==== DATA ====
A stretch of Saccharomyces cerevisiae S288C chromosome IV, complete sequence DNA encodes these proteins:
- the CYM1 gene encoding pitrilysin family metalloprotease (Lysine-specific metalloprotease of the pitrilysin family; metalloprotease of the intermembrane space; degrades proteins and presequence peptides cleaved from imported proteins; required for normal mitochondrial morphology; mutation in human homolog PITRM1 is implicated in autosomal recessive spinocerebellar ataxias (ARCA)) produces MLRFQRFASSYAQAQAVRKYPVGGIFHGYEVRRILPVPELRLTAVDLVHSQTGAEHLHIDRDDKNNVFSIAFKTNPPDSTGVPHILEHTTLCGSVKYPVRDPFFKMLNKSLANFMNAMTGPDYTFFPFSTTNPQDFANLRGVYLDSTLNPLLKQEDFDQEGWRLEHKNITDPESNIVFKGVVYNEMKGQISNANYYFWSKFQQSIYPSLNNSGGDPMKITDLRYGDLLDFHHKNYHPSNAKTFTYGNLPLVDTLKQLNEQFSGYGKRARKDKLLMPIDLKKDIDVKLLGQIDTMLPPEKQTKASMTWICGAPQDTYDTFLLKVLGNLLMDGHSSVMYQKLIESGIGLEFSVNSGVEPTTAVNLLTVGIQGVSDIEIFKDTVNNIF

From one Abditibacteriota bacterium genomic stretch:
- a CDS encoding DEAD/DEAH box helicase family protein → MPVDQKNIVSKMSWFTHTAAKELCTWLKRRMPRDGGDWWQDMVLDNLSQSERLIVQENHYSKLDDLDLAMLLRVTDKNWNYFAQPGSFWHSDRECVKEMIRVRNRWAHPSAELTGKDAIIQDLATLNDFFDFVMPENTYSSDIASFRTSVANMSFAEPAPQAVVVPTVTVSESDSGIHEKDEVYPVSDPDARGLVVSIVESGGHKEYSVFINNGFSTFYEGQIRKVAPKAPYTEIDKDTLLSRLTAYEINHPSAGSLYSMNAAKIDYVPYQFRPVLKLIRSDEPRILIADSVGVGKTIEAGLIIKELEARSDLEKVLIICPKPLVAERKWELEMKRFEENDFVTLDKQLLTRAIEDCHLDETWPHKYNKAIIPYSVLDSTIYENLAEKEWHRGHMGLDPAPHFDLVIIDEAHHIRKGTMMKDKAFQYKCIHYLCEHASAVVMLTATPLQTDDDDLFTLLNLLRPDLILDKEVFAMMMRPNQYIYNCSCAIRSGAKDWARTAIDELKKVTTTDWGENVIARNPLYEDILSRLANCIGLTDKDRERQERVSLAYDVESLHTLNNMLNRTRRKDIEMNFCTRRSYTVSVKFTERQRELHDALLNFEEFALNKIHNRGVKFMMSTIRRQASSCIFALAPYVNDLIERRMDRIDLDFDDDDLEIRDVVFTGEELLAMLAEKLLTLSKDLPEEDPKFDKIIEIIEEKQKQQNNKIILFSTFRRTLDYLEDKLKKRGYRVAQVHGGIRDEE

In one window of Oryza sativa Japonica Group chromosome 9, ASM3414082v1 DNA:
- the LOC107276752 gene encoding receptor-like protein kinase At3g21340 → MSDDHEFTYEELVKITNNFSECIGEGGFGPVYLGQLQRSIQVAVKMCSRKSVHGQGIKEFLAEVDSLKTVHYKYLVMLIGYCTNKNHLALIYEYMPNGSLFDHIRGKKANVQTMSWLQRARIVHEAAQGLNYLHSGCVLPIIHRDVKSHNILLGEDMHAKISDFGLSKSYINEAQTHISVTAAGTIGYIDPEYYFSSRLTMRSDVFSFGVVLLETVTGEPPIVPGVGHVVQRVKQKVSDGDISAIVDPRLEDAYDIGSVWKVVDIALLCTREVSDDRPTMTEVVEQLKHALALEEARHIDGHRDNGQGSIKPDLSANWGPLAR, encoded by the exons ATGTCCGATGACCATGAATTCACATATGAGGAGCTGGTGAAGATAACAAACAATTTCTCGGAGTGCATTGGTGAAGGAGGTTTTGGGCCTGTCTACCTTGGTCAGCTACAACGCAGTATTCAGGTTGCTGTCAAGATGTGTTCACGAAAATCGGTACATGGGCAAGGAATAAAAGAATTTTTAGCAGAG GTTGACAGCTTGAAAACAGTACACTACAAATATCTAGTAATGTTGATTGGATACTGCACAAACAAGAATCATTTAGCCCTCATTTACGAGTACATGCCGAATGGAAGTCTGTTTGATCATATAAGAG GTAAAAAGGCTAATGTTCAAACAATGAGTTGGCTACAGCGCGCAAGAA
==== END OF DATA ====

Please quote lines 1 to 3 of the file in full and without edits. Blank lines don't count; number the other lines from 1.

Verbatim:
A stretch of Saccharomyces cerevisiae S288C chromosome IV, complete sequence DNA encodes these proteins:
- the CYM1 gene encoding pitrilysin family metalloprotease (Lysine-specific metalloprotease of the pitrilysin family; metalloprotease of the intermembrane space; degrades proteins and presequence peptides cleaved from imported proteins; required for normal mitochondrial morphology; mutation in human homolog PITRM1 is implicated in autosomal recessive spinocerebellar ataxias (ARCA)) produces MLRFQRFASSYAQAQAVRKYPVGGIFHGYEVRRILPVPELRLTAVDLVHSQTGAEHLHIDRDDKNNVFSIAFKTNPPDSTGVPHILEHTTLCGSVKYPVRDPFFKMLNKSLANFMNAMTGPDYTFFPFSTTNPQDFANLRGVYLDSTLNPLLKQEDFDQEGWRLEHKNITDPESNIVFKGVVYNEMKGQISNANYYFWSKFQQSIYPSLNNSGGDPMKITDLRYGDLLDFHHKNYHPSNAKTFTYGNLPLVDTLKQLNEQFSGYGKRARKDKLLMPIDLKKDIDVKLLGQIDTMLPPEKQTKASMTWICGAPQDTYDTFLLKVLGNLLMDGHSSVMYQKLIESGIGLEFSVNSGVEPTTAVNLLTVGIQGVSDIEIFKDTVNNIF

From one Abditibacteriota bacterium genomic stretch: